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What amuses, annoys, concerns or otherwise interests me – Noodlemaz

LiftGate: QEDcon2013

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qedconHello everyone.

So you know before we get going, some of this is meant to be tongue-in-cheeck, mainly because I wanted to make use of a pun. It’s also got little serious bits in it and partly it’s because I just got home from QED and I need a bit more of it in my life before I let it go for another year…

Also I haven’t been blogging much lately, I don’t know why. Haven’t been inspired, also busy with new job(s) and imminent moving house! I didn’t write a post about QEDcon 2012 because I was mega-stressed with thesis-writing at the time (nearly couldn’t attend because of it) but this year I shall follow from the 2011 posts:

I love QED

As does everyone I speak to who’s been. This was its third year and it certainly lived up to expectations based on the last two. I’d looked forward to it since I left in 2012; extremely tired on the Sunday evening, I slept through the whole train journey back to Euston. Cleverly, this year I booked the room for Sunday night too – to anyone who can afford a bit of Monday off and the extra expense, I highly recommend this!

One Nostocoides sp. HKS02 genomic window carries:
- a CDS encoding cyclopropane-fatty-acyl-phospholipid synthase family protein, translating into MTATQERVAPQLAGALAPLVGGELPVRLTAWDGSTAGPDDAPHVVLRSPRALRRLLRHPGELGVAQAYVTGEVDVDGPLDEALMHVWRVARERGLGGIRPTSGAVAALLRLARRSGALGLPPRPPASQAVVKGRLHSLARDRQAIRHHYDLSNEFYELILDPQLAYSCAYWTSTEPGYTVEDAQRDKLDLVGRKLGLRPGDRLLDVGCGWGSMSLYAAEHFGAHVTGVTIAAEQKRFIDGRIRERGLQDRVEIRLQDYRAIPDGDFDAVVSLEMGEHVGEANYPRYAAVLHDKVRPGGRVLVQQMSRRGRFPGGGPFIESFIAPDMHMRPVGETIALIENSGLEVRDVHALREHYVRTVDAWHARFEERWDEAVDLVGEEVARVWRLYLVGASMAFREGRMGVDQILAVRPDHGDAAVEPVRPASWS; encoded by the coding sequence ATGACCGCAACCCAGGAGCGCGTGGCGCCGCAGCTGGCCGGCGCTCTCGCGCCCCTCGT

Some of the organisers are good friends of mine (do listen to Skeptics with a K if you haven’t before; one of my favourite podcasts! Also check out the infrequent but giggle-inducing InKredulous) but even if they weren’t I’d still have to give them many hugs/hi-5s/no-contact congratulations (delete as preferred) because, together with all the volunteers, they do a truly amazing job. I think I’ll be joining their ranks next year!

Highlights

Rocking up on Friday evening for the mixer in the bar, coming back to a now familiar place and seeing lots of familiar faces (as well as plenty of new ones!) is brilliant. Some drinks, some chat, some hugs and a lot of excitement.